I can’t pronounce his name

I wasn’t planning on meeting him.

We were only out to run errands, eat a little riverside food and head back to the emptied hotel for some much needed time of rest with the accompaniment of odd junk food and a movie.

But he was waiting for us when we walked outside, sitting sheepishly in his faded red angry birds t-shirt as if he had no idea that he had already stolen my heart, his deep brown eyes darting quickly away from ours so as not to stare too much.

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He hugged the corner of his dad’s tuktuk as we started on our way, playing shy and hard to get as we drove down the busy moped run streets of Phnom Penh.

Good thing I always love a challenge.

So we attempted to talk and asked questions, gave high-fives and fist bumps and took way too many pictures until the smile was permanent and we weren’t strangers anymore.

I didn’t have to meet him, I didn’t have to fall in love or even truly see him.

But it’s an honor.

It’s a privilege to hold him and hug him; to tickle him relentlessly simply so I can catch the sound of innocent laughter trying to quietly escape his lips. It’s a deep set mission to kiss him a hundred times in between the wiggles and squirms of a half-hearted attempt at an escape.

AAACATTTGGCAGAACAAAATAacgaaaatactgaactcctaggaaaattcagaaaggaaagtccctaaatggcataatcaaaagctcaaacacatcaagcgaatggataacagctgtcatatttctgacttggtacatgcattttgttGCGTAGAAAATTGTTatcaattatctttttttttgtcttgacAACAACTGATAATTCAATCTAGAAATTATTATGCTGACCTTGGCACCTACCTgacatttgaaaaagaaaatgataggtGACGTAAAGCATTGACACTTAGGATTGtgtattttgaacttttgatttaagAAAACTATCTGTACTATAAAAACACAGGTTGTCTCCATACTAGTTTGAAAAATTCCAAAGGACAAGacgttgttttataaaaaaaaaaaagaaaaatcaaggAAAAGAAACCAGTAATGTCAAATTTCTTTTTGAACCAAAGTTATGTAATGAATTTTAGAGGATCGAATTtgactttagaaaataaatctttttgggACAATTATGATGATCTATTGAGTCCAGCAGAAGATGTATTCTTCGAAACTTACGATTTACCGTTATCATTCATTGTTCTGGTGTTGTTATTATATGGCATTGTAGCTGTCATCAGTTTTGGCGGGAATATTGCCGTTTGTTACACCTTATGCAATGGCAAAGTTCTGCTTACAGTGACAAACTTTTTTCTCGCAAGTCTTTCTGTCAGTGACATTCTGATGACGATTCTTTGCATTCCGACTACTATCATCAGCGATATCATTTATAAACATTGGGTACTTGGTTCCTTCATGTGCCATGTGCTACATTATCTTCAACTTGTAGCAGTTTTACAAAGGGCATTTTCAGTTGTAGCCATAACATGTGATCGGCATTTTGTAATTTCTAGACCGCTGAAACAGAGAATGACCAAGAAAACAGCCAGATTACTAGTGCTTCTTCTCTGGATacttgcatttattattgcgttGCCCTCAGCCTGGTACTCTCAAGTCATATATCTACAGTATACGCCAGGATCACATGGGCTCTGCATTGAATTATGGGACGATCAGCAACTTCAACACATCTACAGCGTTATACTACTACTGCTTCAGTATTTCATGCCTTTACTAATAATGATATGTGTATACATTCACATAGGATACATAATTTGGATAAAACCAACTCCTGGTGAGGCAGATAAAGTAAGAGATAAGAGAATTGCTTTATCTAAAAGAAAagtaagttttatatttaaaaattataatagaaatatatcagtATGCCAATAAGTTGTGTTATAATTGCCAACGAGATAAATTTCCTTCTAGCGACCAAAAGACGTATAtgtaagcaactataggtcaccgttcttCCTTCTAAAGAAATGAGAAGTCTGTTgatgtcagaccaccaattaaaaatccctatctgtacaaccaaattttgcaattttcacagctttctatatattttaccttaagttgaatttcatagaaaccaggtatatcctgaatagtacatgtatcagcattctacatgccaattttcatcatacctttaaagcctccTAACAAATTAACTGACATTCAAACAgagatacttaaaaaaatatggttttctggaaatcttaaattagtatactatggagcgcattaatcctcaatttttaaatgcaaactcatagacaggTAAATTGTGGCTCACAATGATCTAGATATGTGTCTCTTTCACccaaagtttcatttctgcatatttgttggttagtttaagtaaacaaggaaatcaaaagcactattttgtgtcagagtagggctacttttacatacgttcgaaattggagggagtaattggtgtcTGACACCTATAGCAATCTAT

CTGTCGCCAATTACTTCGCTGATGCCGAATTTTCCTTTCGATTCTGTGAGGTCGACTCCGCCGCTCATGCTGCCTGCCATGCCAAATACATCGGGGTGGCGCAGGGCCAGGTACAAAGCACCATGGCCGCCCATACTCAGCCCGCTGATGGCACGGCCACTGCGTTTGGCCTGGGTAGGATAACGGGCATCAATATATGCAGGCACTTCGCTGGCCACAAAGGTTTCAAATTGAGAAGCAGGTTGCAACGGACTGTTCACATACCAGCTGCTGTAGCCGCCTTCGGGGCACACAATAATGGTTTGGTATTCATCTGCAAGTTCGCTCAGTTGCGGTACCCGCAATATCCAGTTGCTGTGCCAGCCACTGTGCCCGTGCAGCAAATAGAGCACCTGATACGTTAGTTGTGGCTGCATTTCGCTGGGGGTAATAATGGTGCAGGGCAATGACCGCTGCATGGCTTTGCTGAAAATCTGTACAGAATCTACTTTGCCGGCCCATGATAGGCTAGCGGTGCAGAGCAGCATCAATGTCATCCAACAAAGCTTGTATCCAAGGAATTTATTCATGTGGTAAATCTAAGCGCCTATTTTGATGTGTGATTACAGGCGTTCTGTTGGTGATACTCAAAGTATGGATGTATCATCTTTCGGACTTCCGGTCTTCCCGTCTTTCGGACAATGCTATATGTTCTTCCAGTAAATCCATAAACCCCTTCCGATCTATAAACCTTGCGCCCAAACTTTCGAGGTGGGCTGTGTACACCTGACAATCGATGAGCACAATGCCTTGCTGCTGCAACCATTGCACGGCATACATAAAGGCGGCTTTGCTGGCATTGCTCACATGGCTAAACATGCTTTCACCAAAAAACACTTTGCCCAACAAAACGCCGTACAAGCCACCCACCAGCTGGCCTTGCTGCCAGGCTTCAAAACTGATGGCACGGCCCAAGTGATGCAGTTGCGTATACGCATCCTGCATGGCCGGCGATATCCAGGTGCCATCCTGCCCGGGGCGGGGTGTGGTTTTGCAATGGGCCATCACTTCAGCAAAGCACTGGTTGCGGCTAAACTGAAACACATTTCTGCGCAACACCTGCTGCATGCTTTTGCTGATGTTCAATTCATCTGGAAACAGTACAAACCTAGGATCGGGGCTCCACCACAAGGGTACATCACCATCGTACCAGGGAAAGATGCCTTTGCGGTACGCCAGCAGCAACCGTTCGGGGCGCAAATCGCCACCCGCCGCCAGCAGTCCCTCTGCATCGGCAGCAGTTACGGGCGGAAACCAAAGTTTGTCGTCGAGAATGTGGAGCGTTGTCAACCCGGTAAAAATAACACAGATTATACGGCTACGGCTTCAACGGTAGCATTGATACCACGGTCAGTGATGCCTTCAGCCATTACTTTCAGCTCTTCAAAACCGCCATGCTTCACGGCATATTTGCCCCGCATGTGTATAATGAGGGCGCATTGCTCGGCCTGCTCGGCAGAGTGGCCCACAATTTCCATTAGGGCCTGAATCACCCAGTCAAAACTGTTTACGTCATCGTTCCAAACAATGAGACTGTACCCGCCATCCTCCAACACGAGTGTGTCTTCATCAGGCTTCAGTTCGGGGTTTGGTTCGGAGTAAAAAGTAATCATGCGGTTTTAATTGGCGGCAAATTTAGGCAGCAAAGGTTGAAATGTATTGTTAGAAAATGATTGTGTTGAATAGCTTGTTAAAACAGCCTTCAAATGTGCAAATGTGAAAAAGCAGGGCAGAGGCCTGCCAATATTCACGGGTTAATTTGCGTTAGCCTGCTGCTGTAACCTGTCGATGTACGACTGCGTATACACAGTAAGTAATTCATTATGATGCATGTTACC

And it’s the heart-melting reward of the one time he kisses you back and the stubborn refusal to sit anywhere else but your lap as his arms wrap around yours and his eyes soak in the scenes flying by.

He’s not mine and he never will be.

But for one taxi ride I got to love him. I got to shower him with kisses and chocolate ice-cream and the simple power of a smile that is intentionally directed at him; a five-year old boy who was just along for the ride on the unplanned bring your kid to work day.

Because in each moment of our lives, in every day and every conversation and every step out of bed; a choice stands before us.

To truly see people or fake unawareness of their existence.
To love boldly or live pretending we aren’t actually created the same at all.

With the same inherent desire to be seen and known and loved ridiculously. Even if it’s by two (absolutely charming) white women just catching a ride in a tuk-tuk that happens to belong to your dad.

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6 thoughts on “I can’t pronounce his name

  1. Alys Seay says:

    He’s teaching me something similar… the joy that follows the surrender to “interruptions”. Everything you write is beautiful. I say that every time, but it’s true. Love ya:)

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